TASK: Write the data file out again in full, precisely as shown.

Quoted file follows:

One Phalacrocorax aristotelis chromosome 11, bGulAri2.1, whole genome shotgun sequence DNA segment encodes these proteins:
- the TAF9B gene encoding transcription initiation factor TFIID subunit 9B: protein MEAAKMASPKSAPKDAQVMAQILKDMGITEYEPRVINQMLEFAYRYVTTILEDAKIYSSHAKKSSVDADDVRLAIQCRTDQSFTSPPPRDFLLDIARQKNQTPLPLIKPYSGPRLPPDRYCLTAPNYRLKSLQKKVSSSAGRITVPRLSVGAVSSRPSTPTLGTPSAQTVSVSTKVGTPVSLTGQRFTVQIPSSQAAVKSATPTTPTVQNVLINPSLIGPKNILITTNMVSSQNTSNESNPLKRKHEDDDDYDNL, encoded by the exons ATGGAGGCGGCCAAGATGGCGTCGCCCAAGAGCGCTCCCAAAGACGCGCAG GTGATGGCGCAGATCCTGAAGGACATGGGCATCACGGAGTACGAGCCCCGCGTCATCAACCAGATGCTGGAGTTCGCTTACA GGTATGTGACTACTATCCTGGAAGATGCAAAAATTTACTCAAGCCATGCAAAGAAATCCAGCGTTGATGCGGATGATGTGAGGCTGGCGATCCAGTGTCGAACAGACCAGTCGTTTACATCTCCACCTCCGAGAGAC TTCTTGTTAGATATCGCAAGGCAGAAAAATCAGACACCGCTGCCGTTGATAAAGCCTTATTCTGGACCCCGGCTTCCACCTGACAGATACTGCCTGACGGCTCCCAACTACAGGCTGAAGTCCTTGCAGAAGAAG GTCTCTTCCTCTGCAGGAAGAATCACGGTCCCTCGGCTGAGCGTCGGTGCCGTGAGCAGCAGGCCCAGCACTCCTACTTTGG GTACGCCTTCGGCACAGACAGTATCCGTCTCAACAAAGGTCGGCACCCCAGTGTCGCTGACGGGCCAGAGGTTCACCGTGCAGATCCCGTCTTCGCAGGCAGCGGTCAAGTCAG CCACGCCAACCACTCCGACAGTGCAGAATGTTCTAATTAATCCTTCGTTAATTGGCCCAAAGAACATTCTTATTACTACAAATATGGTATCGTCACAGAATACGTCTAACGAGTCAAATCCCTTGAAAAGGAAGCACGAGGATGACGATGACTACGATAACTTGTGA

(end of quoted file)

One Phalacrocorax aristotelis chromosome 11, bGulAri2.1, whole genome shotgun sequence DNA segment encodes these proteins:
- the TAF9B gene encoding transcription initiation factor TFIID subunit 9B: protein MEAAKMASPKSAPKDAQVMAQILKDMGITEYEPRVINQMLEFAYRYVTTILEDAKIYSSHAKKSSVDADDVRLAIQCRTDQSFTSPPPRDFLLDIARQKNQTPLPLIKPYSGPRLPPDRYCLTAPNYRLKSLQKKVSSSAGRITVPRLSVGAVSSRPSTPTLGTPSAQTVSVSTKVGTPVSLTGQRFTVQIPSSQAAVKSATPTTPTVQNVLINPSLIGPKNILITTNMVSSQNTSNESNPLKRKHEDDDDYDNL, encoded by the exons ATGGAGGCGGCCAAGATGGCGTCGCCCAAGAGCGCTCCCAAAGACGCGCAG GTGATGGCGCAGATCCTGAAGGACATGGGCATCACGGAGTACGAGCCCCGCGTCATCAACCAGATGCTGGAGTTCGCTTACA GGTATGTGACTACTATCCTGGAAGATGCAAAAATTTACTCAAGCCATGCAAAGAAATCCAGCGTTGATGCGGATGATGTGAGGCTGGCGATCCAGTGTCGAACAGACCAGTCGTTTACATCTCCACCTCCGAGAGAC TTCTTGTTAGATATCGCAAGGCAGAAAAATCAGACACCGCTGCCGTTGATAAAGCCTTATTCTGGACCCCGGCTTCCACCTGACAGATACTGCCTGACGGCTCCCAACTACAGGCTGAAGTCCTTGCAGAAGAAG GTCTCTTCCTCTGCAGGAAGAATCACGGTCCCTCGGCTGAGCGTCGGTGCCGTGAGCAGCAGGCCCAGCACTCCTACTTTGG GTACGCCTTCGGCACAGACAGTATCCGTCTCAACAAAGGTCGGCACCCCAGTGTCGCTGACGGGCCAGAGGTTCACCGTGCAGATCCCGTCTTCGCAGGCAGCGGTCAAGTCAG CCACGCCAACCACTCCGACAGTGCAGAATGTTCTAATTAATCCTTCGTTAATTGGCCCAAAGAACATTCTTATTACTACAAATATGGTATCGTCACAGAATACGTCTAACGAGTCAAATCCCTTGAAAAGGAAGCACGAGGATGACGATGACTACGATAACTTGTGA